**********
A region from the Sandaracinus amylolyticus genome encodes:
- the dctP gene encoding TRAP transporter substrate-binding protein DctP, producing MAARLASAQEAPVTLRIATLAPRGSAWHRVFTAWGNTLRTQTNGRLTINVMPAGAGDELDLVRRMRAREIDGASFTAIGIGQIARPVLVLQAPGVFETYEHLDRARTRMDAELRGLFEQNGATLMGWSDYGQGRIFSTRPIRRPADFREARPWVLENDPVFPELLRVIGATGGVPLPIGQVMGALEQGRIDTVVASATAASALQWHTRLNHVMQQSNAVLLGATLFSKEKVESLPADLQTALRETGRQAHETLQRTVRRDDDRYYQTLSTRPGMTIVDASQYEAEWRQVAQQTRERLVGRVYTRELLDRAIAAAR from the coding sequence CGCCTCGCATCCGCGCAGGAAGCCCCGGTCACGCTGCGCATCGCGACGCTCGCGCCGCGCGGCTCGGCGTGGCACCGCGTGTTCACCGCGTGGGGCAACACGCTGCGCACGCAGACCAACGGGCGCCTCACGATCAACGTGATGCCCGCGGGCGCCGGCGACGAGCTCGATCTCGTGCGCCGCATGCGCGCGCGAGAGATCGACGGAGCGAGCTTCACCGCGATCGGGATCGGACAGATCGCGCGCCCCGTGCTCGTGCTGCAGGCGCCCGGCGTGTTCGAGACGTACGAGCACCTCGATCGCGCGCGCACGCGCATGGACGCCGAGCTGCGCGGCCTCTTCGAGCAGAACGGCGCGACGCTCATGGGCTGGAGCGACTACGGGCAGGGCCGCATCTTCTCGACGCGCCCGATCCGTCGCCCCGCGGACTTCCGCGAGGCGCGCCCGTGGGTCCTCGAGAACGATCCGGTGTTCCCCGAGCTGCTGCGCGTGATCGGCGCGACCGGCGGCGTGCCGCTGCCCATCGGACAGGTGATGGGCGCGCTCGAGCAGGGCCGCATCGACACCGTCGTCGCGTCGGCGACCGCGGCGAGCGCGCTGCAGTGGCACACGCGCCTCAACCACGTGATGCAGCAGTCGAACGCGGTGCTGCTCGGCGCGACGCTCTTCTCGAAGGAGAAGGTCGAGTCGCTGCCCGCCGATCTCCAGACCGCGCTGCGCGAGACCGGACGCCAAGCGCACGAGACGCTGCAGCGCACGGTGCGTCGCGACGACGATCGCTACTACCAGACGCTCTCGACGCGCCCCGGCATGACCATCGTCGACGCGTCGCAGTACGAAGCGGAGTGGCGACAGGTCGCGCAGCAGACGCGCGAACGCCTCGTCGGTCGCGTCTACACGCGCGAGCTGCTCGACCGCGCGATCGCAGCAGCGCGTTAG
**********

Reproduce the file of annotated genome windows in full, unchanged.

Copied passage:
A region from the Sandaracinus amylolyticus genome encodes:
- the dctP gene encoding TRAP transporter substrate-binding protein DctP, producing MAARLASAQEAPVTLRIATLAPRGSAWHRVFTAWGNTLRTQTNGRLTINVMPAGAGDELDLVRRMRAREIDGASFTAIGIGQIARPVLVLQAPGVFETYEHLDRARTRMDAELRGLFEQNGATLMGWSDYGQGRIFSTRPIRRPADFREARPWVLENDPVFPELLRVIGATGGVPLPIGQVMGALEQGRIDTVVASATAASALQWHTRLNHVMQQSNAVLLGATLFSKEKVESLPADLQTALRETGRQAHETLQRTVRRDDDRYYQTLSTRPGMTIVDASQYEAEWRQVAQQTRERLVGRVYTRELLDRAIAAAR from the coding sequence CGCCTCGCATCCGCGCAGGAAGCCCCGGTCACGCTGCGCATCGCGACGCTCGCGCCGCGCGGCTCGGCGTGGCACCGCGTGTTCACCGCGTGGGGCAACACGCTGCGCACGCAGACCAACGGGCGCCTCACGATCAACGTGATGCCCGCGGGCGCCGGCGACGAGCTCGATCTCGTGCGCCGCATGCGCGCGCGAGAGATCGACGGAGCGAGCTTCACCGCGATCGGGATCGGACAGATCGCGCGCCCCGTGCTCGTGCTGCAGGCGCCCGGCGTGTTCGAGACGTACGAGCACCTCGATCGCGCGCGCACGCGCATGGACGCCGAGCTGCGCGGCCTCTTCGAGCAGAACGGCGCGACGCTCATGGGCTGGAGCGACTACGGGCAGGGCCGCATCTTCTCGACGCGCCCGATCCGTCGCCCCGCGGACTTCCGCGAGGCGCGCCCGTGGGTCCTCGAGAACGATCCGGTGTTCCCCGAGCTGCTGCGCGTGATCGGCGCGACCGGCGGCGTGCCGCTGCCCATCGGACAGGTGATGGGCGCGCTCGAGCAGGGCCGCATCGACACCGTCGTCGCGTCGGCGACCGCGGCGAGCGCGCTGCAGTGGCACACGCGCCTCAACCACGTGATGCAGCAGTCGAACGCGGTGCTGCTCGGCGCGACGCTCTTCTCGAAGGAGAAGGTCGAGTCGCTGCCCGCCGATCTCCAGACCGCGCTGCGCGAGACCGGACGCCAAGCGCACGAGACGCTGCAGCGCACGGTGCGTCGCGACGACGATCGCTACTACCAGACGCTCTCGACGCGCCCCGGCATGACCATCGTCGACGCGTCGCAGTACGAAGCGGAGTGGCGACAGGTCGCGCAGCAGACGCGCGAACGCCTCGTCGGTCGCGTCTACACGCGCGAGCTGCTCGACCGCGCGATCGCAGCAGCGCGTTAG